The Atlantic has obtained the 2016 email correspondence between Paul Manafort and his longtime business partner Konstantin Kilimnik that appears to reference an effort to get back in the good graces of a Kremlin-aligned oligarch with whom Manafort had had a falling out.
The existence of the emails was previously reported by the Washington Post and according to the Post, they have been turned over to Special Counsel Robert Mueller’s Russia investigation. However, the Atlantic report published Monday provides a fuller account of the exchanges between Manafort and Kilimnik — which occurred at a time when Manafort was taking on a bigger role within the Trump campaign — as well as confirms that shorthand names used in the emails were references to Oleg Vladimirovich Deripaska and one of his aides.
In some of the emails obtained by The Atlantic, Kilimnik seemed to signal to Manafort that he had been forwarding to a Deripaska aide named Victor media coverage of the work Manafort was doing for the Trump campaign.
“I am carefully optimistic on the issue of our biggest interest,” Kilimnik said in one of the emails obtained by the Atlantic. “Our friend V said there is lately significantly more attention to the campaign in his boss’s mind, and he will be most likely looking for ways to reach out to you pretty soon, understanding all the time sensitivity. I am more than sure that it will be resolved and we will get back to the original relationship with V.’s boss.”
A spokesperson for Deripaska denied that the Russian oligarch received any of the emails or was otherwise in contact with Manafort during that time, according to the Atlantic.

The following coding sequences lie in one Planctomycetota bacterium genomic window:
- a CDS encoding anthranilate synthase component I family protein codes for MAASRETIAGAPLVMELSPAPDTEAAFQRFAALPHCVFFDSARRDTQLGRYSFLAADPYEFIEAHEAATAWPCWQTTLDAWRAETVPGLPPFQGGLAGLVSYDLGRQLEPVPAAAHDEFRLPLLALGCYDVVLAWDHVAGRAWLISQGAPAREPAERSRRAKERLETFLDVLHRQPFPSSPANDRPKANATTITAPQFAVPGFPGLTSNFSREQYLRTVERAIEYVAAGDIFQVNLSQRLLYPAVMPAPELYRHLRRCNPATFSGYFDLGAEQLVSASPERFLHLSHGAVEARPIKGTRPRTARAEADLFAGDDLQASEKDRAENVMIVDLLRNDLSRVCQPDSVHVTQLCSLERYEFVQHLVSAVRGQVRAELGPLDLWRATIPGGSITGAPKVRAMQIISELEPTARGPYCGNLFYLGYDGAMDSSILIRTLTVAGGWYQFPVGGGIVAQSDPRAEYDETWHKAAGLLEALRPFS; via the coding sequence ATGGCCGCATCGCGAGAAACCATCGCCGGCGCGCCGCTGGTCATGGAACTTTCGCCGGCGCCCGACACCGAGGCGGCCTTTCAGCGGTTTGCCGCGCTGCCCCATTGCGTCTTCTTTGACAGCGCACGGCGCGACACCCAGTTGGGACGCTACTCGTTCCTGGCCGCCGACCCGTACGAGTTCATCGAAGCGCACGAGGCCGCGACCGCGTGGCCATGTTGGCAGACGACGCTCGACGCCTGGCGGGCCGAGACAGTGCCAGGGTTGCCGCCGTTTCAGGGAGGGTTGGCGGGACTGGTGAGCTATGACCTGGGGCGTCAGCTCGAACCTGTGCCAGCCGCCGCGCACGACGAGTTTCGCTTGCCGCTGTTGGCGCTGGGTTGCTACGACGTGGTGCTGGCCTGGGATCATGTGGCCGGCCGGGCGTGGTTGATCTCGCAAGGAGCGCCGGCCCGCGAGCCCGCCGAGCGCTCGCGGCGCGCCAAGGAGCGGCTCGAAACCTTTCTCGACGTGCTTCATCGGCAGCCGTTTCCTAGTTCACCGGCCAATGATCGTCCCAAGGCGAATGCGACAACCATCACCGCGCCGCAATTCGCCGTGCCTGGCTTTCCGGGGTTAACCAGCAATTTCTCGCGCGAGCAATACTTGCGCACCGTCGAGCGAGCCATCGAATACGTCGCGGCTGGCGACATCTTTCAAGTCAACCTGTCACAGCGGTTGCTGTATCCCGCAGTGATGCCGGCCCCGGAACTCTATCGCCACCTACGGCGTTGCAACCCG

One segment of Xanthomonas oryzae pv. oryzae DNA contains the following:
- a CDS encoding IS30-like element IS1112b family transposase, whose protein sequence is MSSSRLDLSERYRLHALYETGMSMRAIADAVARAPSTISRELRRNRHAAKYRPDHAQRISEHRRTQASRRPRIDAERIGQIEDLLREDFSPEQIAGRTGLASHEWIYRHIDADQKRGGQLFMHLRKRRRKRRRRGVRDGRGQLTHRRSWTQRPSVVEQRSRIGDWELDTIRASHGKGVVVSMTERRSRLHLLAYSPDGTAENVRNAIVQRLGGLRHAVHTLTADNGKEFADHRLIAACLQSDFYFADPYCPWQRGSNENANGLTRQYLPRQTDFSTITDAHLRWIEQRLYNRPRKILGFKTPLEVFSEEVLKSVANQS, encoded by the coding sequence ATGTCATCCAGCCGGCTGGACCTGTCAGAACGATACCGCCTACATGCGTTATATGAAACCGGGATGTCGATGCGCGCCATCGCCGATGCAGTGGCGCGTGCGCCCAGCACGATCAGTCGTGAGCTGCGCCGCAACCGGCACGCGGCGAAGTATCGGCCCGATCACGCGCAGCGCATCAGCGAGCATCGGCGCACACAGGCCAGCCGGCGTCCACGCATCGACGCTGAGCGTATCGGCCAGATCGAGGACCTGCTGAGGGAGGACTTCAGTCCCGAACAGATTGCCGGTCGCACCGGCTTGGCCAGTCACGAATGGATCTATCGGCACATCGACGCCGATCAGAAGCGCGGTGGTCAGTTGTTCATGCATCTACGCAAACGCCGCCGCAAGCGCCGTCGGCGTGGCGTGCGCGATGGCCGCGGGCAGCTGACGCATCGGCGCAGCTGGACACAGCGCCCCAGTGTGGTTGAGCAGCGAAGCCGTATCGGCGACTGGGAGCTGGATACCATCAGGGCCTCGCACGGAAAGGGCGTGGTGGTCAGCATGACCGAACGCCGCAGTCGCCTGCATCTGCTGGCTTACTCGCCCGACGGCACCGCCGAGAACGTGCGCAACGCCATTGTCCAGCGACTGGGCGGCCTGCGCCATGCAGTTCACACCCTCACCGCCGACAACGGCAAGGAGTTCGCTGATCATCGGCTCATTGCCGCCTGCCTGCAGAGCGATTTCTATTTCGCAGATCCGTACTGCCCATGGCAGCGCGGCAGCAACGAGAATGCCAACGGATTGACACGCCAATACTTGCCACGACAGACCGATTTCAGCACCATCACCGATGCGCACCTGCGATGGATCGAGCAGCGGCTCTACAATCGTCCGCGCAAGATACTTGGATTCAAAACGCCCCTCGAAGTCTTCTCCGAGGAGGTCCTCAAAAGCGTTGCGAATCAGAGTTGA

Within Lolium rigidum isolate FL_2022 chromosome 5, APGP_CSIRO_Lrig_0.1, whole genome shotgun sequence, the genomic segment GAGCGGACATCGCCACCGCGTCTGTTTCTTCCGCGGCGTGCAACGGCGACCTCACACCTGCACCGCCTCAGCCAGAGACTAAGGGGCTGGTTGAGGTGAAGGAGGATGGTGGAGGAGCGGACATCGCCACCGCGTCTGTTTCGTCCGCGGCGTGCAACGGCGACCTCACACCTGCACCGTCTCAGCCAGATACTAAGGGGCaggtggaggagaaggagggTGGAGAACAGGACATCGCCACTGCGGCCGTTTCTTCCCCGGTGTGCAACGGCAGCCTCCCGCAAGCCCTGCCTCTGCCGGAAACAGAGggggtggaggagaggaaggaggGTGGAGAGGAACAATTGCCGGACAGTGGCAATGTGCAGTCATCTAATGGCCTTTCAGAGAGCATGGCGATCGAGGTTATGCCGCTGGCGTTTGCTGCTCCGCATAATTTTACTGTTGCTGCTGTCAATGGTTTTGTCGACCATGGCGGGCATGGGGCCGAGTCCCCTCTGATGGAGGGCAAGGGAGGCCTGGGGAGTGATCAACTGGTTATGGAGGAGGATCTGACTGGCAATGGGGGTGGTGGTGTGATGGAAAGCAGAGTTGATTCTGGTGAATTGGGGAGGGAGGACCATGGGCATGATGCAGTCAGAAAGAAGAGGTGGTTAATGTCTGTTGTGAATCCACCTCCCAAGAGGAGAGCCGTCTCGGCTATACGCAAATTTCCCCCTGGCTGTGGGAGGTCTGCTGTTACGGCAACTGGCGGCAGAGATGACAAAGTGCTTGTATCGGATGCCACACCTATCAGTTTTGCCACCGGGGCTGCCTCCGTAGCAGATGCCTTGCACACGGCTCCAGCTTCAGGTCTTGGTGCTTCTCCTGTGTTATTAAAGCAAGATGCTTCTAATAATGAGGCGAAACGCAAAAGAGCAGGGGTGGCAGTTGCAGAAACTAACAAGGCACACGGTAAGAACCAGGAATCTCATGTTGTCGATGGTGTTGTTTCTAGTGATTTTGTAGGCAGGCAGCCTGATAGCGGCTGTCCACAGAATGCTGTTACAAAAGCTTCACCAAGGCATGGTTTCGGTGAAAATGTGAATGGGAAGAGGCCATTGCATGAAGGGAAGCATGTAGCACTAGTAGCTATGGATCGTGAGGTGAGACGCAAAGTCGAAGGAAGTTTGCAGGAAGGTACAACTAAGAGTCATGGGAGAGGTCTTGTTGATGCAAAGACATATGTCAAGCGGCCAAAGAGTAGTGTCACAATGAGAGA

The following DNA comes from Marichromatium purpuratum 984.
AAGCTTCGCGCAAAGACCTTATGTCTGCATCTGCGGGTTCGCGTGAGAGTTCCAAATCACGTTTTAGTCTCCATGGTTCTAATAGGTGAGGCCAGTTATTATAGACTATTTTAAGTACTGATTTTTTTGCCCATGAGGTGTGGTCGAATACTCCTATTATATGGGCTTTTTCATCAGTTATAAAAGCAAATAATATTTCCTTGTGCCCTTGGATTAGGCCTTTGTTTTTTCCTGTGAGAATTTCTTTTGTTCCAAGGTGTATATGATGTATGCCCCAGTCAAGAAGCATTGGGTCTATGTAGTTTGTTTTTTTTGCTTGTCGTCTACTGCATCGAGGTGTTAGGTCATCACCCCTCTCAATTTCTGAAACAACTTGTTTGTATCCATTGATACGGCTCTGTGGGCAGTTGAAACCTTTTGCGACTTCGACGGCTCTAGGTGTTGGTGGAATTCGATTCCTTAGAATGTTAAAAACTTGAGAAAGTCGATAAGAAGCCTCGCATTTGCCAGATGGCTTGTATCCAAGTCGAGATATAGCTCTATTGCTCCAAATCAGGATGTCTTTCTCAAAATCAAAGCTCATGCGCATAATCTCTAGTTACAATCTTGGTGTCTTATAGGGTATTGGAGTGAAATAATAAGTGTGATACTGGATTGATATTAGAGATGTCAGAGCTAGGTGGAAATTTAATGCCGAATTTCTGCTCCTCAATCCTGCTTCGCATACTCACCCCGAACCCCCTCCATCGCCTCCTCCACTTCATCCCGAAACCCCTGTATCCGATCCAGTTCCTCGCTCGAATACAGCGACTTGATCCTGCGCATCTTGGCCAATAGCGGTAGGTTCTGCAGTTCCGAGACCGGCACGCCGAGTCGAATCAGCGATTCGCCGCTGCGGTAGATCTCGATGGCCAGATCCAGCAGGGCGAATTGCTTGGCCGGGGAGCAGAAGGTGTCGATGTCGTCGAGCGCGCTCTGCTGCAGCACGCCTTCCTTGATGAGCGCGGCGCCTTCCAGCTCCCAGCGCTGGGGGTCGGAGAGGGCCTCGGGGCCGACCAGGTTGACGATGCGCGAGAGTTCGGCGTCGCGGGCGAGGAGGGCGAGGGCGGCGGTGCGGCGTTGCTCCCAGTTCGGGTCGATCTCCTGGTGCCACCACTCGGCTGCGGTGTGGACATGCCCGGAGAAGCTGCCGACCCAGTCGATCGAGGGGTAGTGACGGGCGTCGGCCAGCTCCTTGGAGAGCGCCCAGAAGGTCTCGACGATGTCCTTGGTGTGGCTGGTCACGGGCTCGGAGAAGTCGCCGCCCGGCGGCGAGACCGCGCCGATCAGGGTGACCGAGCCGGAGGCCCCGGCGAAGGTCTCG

Manafort’s spokesperson reiterated the defense he initially gave of the emails when they were first reported by the Washington Post. The spokesperson, Jason Maloni, told the Atlantic they were “innocuous” and that it was “no secret Mr. Manafort was owed money by past clients.”
Deripaska’s spokesperson,Vera Kurochkina, rebutted the suggestion that Deripaska owed Manafort money.
“To the contrary, as set out in widely reported court filings, it is Mr. Manafort who has failed to provide any accounting in respect of investments for which he was responsible. Mr. Manafort is the debtor here, not the creditor,” she told The Atlantic.
Manafort and Deripaska worked together on a 2008 deal to buy Black Sea Cable, a Ukrainian telecommunications company, according to a lawsuit later filed by Deripaska in a Cayman Islands bankruptcy court. The deal fell apart, and Deripaska took Manafort to court in 2014 with the claim that Manafort and his associates disappeared after Deripaska gave them nearly $19 million as part of the Black Sea Cable transaction.
The lawsuit has since gone quiet, with no new filings since 2015, according to the Atlantic’s search of the court records.